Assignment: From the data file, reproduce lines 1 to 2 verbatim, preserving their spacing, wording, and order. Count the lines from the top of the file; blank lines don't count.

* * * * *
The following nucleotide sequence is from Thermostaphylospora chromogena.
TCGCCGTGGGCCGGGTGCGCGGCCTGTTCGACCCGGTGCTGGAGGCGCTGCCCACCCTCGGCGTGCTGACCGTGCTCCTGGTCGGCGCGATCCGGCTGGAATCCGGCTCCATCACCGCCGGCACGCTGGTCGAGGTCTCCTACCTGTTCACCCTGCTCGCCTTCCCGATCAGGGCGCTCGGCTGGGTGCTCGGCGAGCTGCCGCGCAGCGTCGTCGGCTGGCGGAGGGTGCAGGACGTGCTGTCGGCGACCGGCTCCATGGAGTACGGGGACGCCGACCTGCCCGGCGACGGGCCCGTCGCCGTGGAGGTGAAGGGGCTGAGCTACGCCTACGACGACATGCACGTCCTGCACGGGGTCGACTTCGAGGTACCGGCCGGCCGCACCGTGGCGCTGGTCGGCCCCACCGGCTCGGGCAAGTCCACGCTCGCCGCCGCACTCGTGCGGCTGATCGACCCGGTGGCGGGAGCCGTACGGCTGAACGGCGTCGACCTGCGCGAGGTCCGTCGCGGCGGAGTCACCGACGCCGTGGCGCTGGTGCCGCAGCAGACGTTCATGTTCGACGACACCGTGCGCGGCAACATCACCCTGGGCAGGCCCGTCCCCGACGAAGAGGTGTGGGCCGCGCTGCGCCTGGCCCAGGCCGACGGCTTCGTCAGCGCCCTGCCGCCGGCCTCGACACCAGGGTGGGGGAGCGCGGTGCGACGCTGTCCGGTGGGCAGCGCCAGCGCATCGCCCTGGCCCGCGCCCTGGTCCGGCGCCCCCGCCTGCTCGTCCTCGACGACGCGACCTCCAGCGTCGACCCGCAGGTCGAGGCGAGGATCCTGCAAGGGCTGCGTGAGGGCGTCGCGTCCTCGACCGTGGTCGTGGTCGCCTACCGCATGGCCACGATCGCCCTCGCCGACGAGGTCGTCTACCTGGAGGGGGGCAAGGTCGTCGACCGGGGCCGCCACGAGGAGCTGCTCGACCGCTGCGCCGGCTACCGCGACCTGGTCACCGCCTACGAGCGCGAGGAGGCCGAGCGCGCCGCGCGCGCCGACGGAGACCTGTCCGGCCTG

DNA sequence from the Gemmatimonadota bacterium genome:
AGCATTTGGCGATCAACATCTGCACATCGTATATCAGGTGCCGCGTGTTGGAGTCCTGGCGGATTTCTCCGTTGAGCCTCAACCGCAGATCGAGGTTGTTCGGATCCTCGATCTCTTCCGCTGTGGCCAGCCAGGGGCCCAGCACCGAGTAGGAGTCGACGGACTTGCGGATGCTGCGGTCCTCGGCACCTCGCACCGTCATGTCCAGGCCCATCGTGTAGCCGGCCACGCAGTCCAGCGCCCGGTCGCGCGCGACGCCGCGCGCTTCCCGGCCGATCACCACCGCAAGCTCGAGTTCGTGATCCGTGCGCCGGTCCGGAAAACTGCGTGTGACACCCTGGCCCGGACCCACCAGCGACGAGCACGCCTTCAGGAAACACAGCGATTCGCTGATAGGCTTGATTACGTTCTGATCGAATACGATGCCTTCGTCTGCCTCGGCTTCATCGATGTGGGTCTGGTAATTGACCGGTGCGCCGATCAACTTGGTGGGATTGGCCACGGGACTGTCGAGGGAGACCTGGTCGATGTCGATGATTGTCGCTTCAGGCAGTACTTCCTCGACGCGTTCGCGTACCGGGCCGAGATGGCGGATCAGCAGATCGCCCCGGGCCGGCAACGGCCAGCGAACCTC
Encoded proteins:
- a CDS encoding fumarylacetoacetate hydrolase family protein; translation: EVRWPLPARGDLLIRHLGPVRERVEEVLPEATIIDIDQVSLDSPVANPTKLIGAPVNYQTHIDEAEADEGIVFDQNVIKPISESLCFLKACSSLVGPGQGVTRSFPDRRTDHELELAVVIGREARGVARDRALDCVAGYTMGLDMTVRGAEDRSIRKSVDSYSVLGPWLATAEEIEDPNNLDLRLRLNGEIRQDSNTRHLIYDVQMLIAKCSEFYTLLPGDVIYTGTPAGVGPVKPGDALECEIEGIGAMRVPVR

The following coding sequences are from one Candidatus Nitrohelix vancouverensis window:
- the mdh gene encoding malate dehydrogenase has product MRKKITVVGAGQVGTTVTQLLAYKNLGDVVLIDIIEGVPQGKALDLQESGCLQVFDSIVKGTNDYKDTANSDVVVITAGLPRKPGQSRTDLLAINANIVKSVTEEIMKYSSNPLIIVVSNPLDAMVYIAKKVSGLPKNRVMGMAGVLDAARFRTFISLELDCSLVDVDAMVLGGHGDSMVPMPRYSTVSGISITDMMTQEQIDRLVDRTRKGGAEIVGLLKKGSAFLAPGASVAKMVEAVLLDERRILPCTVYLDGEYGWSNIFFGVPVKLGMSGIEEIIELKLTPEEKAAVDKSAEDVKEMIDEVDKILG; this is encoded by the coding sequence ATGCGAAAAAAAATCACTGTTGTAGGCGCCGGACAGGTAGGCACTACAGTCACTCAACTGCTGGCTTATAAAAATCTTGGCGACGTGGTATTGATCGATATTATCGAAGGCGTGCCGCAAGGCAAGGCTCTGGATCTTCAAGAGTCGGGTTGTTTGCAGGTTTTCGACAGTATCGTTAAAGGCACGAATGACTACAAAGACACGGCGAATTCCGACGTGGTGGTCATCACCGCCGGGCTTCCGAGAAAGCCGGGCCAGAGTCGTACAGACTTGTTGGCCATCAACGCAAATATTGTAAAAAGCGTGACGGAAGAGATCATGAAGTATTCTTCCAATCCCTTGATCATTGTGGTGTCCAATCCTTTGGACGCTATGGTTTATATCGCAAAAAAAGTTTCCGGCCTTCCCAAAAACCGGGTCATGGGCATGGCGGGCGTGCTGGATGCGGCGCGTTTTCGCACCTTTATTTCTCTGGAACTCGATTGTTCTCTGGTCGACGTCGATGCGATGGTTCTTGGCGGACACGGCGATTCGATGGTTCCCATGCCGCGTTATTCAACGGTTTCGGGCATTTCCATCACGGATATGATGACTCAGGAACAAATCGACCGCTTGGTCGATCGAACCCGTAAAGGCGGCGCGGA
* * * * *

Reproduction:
The following nucleotide sequence is from Thermostaphylospora chromogena.
TCGCCGTGGGCCGGGTGCGCGGCCTGTTCGACCCGGTGCTGGAGGCGCTGCCCACCCTCGGCGTGCTGACCGTGCTCCTGGTCGGCGCGATCCGGCTGGAATCCGGCTCCATCACCGCCGGCACGCTGGTCGAGGTCTCCTACCTGTTCACCCTGCTCGCCTTCCCGATCAGGGCGCTCGGCTGGGTGCTCGGCGAGCTGCCGCGCAGCGTCGTCGGCTGGCGGAGGGTGCAGGACGTGCTGTCGGCGACCGGCTCCATGGAGTACGGGGACGCCGACCTGCCCGGCGACGGGCCCGTCGCCGTGGAGGTGAAGGGGCTGAGCTACGCCTACGACGACATGCACGTCCTGCACGGGGTCGACTTCGAGGTACCGGCCGGCCGCACCGTGGCGCTGGTCGGCCCCACCGGCTCGGGCAAGTCCACGCTCGCCGCCGCACTCGTGCGGCTGATCGACCCGGTGGCGGGAGCCGTACGGCTGAACGGCGTCGACCTGCGCGAGGTCCGTCGCGGCGGAGTCACCGACGCCGTGGCGCTGGTGCCGCAGCAGACGTTCATGTTCGACGACACCGTGCGCGGCAACATCACCCTGGGCAGGCCCGTCCCCGACGAAGAGGTGTGGGCCGCGCTGCGCCTGGCCCAGGCCGACGGCTTCGTCAGCGCCCTGCCGCCGGCCTCGACACCAGGGTGGGGGAGCGCGGTGCGACGCTGTCCGGTGGGCAGCGCCAGCGCATCGCCCTGGCCCGCGCCCTGGTCCGGCGCCCCCGCCTGCTCGTCCTCGACGACGCGACCTCCAGCGTCGACCCGCAGGTCGAGGCGAGGATCCTGCAAGGGCTGCGTGAGGGCGTCGCGTCCTCGACCGTGGTCGTGGTCGCCTACCGCATGGCCACGATCGCCCTCGCCGACGAGGTCGTCTACCTGGAGGGGGGCAAGGTCGTCGACCGGGGCCGCCACGAGGAGCTGCTCGACCGCTGCGCCGGCTACCGCGACCTGGTCACCGCCTACGAGCGCGAGGAGGCCGAGCGCGCCGCGCGCGCCGACGGAGACCTGTCCGGCCTG